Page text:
Here’s an inside look at how M&M’s are really made

Sometimes, it’s best not to know how your favorite foods are made. As the old saying goes, once you know what’s in the sausage, the whole thing becomes far less appealing. The same is just as true for candy. From rumours of beetles in the colouring to chemicals in the chocolate, few brands have escaped the rumor mill that inevitably comes with popularity. However, it turns out that not everything becomes immediately less appetizing once you know what’s in it.

Outside of the M&Ms factory

A report from Business Insider has detailed what really goes on inside the M&M factory, and fortunately for everyone, it’s safe to continue eating the world’s favorite crunchy chocolate treat. Manufactured by candy and pet food kings Mars Incorporated at the excitingly named Chocolate North America Campus in Hacketsville, New Jersey, it seems as though consumers have very little to fear from “the chocolates that melt in your mouth, not your hands.”

M&Ms

The report in Business Insider details the manufacturing process from beginning to end. Before even being permitted entry to the 460,000 square-foot factory floor, all guests have to remove jewellery and nail polish in order to prevent contamination.

Next, hairnets, hats, gloves, masks and a Mars-branded lab coat are put on to complete the surgical look. Disappointingly, there’s far more health and safety here than at Willy Wonka’s, and considerably less Oompa-Loompa activity.

M&M's factory conveyor belt

While there may be no chocolate rivers or errant children running about, there is still a good deal of magic going on at the Chocolate North America Campus. First, chocolate is tempered and “conched” in order to reach the desired consistency and shape. Vast cylindrical cooling tunnels ensure the sweets are ready for coloring, before huge barrels of rotating pigment give the candy their signature look. The scale of the operation is undeniably impressive.

M&M's barrel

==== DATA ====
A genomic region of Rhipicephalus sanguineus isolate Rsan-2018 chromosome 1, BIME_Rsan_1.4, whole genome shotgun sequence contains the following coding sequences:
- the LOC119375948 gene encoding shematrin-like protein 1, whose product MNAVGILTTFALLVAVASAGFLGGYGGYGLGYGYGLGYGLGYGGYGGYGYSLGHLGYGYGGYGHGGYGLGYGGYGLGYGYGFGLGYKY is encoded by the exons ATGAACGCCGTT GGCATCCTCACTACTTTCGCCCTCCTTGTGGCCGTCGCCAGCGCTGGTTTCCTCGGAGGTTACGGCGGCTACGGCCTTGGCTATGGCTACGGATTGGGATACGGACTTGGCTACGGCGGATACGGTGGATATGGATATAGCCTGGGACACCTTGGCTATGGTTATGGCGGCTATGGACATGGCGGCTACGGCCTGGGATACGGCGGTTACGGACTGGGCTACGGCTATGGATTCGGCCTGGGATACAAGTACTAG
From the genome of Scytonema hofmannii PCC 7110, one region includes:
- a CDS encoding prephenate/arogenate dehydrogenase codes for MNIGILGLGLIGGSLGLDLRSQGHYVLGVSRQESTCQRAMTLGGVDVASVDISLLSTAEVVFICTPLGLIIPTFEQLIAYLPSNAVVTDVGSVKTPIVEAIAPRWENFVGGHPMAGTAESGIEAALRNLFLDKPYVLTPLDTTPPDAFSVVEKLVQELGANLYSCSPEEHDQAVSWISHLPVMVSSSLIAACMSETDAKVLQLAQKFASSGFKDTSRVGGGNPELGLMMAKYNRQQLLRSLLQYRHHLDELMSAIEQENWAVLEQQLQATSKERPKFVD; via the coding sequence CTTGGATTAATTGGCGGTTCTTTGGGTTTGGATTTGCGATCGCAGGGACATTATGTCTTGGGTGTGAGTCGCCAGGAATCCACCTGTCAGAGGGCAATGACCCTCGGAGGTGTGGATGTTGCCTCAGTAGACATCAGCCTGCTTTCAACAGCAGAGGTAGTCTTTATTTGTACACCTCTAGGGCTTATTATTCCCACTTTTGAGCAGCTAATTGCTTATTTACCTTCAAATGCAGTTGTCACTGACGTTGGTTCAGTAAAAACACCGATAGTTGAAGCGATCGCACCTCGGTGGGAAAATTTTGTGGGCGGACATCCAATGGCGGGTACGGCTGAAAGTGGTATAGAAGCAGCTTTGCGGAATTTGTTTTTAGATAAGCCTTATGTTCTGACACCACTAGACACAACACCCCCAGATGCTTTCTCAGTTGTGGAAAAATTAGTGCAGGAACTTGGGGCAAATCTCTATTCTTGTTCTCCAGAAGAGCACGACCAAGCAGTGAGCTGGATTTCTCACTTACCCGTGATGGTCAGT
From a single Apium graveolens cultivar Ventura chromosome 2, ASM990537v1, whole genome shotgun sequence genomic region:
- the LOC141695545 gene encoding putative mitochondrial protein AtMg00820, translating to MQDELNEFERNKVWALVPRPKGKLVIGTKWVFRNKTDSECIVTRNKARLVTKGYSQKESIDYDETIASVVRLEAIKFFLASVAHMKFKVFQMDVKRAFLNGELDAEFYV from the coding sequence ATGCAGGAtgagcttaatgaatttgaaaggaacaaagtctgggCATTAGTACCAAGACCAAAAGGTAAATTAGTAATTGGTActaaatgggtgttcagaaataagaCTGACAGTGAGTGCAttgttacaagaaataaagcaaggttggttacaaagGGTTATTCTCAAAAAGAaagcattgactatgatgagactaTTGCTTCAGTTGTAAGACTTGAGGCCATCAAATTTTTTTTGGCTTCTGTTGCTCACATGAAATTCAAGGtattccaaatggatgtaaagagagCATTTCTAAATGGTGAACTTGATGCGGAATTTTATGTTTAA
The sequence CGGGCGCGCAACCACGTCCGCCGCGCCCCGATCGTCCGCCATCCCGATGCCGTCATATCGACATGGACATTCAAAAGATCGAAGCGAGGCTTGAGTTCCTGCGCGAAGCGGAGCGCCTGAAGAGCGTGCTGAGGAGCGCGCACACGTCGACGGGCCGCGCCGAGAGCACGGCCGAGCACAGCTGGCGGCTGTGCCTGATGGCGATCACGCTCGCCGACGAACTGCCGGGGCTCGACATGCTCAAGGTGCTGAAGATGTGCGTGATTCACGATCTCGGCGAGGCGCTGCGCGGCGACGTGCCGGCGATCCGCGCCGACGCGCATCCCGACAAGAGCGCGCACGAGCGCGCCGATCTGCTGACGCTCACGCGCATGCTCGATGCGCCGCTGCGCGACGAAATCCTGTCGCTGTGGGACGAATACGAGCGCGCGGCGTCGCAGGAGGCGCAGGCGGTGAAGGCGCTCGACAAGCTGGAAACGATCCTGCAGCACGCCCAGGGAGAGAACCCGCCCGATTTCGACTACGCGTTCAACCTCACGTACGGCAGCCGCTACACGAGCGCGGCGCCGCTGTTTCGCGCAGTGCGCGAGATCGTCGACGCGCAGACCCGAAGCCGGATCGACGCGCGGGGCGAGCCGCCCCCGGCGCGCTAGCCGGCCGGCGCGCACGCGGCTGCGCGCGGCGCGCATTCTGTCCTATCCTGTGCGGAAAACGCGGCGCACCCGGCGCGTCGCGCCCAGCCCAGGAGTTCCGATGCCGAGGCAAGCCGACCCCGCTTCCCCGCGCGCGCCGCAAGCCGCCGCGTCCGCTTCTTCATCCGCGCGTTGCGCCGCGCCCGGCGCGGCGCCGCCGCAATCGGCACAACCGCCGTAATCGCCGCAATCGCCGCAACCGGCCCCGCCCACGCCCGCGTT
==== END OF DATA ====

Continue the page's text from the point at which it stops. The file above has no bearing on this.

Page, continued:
Millions of individual M&Ms are made at the factory every day. The air is heavy with the noise of thundering machinery, and thick with the saccharine smell of sweetly-scented candy.

Though the initial Business Insider report does not describe the atmosphere as unpleasant, an interview with an associate reveals that “the odor gets into your clothes, and it might be pleasant now, but once you get home it smells more like spoiled milk”. Clearly, it’s not all fun and games working in a chocolate factory.

M&Ms sorting machine in the factory

Nor is every stage of the process fit for public consumption. According to Business Insider, there are a number of stages that the interviewing team are not given permission to witness. Perhaps most significantly, this includes the mystery behind how Mars are able to imprint an individual “M” on every single chocolate. Though it seems unlikely that anything untoward occurs at this stage, you can never be too careful.

M&Ms close up

Perhaps more remarkable than any other element of the M&M’s manufacturing process is the fact that it has been largely unchanged for over 70 years. Aside from the introduction of the Blue M&M in 1995, the sweet’s success has been in its consistency. That the candy still tastes exactly as it did in 1941 helps to explain why M&M’s continue to be among the world’s best selling candies.

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